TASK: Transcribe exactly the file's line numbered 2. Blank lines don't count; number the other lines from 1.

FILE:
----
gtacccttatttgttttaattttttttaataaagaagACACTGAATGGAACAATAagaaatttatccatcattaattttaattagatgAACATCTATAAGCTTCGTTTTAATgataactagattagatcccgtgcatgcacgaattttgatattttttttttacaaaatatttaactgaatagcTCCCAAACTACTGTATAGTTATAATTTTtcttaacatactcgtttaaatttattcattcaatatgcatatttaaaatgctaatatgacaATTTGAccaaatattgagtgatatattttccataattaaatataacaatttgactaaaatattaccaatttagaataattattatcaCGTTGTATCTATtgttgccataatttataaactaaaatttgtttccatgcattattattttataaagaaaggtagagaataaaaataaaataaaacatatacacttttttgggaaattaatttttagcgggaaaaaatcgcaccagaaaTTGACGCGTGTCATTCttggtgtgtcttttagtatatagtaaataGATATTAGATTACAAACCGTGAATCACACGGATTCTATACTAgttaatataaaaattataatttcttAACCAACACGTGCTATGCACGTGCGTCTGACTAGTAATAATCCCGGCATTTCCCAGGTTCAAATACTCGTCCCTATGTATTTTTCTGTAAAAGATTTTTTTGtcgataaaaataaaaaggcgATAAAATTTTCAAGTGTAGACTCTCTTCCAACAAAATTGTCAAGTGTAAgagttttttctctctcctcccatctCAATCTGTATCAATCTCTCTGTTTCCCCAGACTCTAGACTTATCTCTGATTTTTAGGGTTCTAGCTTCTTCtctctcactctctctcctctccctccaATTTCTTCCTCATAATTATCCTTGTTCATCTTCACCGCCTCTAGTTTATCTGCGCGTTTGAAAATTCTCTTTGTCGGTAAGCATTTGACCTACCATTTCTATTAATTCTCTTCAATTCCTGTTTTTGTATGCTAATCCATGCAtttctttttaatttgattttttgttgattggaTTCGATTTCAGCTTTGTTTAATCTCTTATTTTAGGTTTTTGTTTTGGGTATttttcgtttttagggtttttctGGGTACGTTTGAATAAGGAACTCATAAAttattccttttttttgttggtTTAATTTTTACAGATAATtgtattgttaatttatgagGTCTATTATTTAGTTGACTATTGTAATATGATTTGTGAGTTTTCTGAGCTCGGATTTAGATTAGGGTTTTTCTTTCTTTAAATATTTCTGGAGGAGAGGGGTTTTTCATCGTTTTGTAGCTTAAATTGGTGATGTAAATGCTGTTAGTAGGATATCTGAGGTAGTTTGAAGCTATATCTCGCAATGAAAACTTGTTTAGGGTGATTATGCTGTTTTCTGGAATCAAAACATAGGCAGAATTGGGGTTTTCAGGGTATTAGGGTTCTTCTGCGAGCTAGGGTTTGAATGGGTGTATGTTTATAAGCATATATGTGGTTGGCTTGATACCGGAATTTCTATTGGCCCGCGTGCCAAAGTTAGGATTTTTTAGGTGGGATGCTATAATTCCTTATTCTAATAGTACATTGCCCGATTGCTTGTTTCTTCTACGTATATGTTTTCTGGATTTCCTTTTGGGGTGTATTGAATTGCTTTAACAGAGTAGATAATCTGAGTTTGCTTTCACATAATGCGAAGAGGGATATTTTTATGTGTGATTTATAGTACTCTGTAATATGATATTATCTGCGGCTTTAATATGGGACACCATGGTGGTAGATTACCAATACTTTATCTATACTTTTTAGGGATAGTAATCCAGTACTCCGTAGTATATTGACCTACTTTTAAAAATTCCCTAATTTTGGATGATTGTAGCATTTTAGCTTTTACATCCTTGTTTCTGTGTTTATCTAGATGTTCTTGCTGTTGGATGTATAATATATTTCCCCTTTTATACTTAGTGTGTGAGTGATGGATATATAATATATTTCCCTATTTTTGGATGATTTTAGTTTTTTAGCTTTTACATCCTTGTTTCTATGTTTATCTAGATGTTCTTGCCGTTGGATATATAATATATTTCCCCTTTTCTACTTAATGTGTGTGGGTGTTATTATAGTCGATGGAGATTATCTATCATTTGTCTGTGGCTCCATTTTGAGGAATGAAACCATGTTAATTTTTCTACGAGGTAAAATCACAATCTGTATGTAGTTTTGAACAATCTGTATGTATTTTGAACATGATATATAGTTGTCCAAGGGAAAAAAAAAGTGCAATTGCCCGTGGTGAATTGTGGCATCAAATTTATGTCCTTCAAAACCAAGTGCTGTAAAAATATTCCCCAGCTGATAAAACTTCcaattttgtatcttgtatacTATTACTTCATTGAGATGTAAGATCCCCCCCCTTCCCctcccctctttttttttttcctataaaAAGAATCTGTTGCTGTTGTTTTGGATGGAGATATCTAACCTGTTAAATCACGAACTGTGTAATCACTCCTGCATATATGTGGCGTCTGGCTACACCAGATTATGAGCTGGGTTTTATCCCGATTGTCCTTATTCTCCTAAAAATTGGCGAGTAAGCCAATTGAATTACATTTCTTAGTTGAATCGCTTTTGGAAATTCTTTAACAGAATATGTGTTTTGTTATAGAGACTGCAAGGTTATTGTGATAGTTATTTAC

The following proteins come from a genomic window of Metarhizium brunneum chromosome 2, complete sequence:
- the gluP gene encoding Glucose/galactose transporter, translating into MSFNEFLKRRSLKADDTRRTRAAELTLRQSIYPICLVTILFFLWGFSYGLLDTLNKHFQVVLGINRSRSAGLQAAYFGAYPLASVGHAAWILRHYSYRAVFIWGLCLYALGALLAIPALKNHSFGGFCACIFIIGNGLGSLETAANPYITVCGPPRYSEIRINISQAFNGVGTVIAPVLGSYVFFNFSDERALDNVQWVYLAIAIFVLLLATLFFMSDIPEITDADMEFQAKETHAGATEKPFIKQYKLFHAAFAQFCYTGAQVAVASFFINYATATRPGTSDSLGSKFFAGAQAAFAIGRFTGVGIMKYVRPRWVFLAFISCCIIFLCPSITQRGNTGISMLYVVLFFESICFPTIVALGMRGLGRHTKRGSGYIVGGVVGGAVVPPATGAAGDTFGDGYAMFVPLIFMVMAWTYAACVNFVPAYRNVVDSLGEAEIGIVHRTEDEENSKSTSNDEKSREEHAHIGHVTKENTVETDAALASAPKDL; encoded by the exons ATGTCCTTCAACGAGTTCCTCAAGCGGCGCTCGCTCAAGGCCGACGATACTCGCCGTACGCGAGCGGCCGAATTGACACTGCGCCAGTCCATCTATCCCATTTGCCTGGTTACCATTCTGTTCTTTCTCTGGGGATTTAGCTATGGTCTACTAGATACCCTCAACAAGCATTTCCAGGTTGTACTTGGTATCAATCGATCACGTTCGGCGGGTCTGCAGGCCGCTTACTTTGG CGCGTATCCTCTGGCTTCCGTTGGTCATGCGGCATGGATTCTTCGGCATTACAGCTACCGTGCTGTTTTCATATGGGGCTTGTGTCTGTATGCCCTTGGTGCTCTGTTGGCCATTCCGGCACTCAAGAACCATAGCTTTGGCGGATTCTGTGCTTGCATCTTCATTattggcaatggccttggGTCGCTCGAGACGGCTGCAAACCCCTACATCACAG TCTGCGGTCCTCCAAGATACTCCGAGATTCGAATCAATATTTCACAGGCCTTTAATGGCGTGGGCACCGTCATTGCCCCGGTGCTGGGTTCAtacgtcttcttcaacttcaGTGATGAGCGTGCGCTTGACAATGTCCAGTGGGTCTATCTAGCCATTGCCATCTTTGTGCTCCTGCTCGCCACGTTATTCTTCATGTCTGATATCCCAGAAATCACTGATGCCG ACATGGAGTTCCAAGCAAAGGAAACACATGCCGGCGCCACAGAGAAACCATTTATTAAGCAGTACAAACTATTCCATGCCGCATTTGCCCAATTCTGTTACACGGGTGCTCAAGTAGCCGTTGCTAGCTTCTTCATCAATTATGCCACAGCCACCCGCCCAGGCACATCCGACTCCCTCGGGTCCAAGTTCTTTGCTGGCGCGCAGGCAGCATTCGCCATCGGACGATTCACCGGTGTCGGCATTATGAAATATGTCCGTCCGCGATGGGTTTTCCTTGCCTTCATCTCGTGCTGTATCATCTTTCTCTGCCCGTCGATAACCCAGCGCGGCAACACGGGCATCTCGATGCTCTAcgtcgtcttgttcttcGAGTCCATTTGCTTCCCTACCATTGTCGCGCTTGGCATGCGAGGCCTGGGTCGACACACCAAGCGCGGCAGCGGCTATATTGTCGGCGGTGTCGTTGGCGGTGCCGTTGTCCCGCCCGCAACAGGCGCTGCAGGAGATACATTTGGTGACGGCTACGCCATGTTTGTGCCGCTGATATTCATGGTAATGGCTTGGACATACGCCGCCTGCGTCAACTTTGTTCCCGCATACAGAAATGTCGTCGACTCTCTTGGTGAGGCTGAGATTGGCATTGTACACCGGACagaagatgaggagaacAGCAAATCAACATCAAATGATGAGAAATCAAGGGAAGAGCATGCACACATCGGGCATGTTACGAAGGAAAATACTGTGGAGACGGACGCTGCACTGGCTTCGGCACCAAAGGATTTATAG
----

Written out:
The following proteins come from a genomic window of Metarhizium brunneum chromosome 2, complete sequence: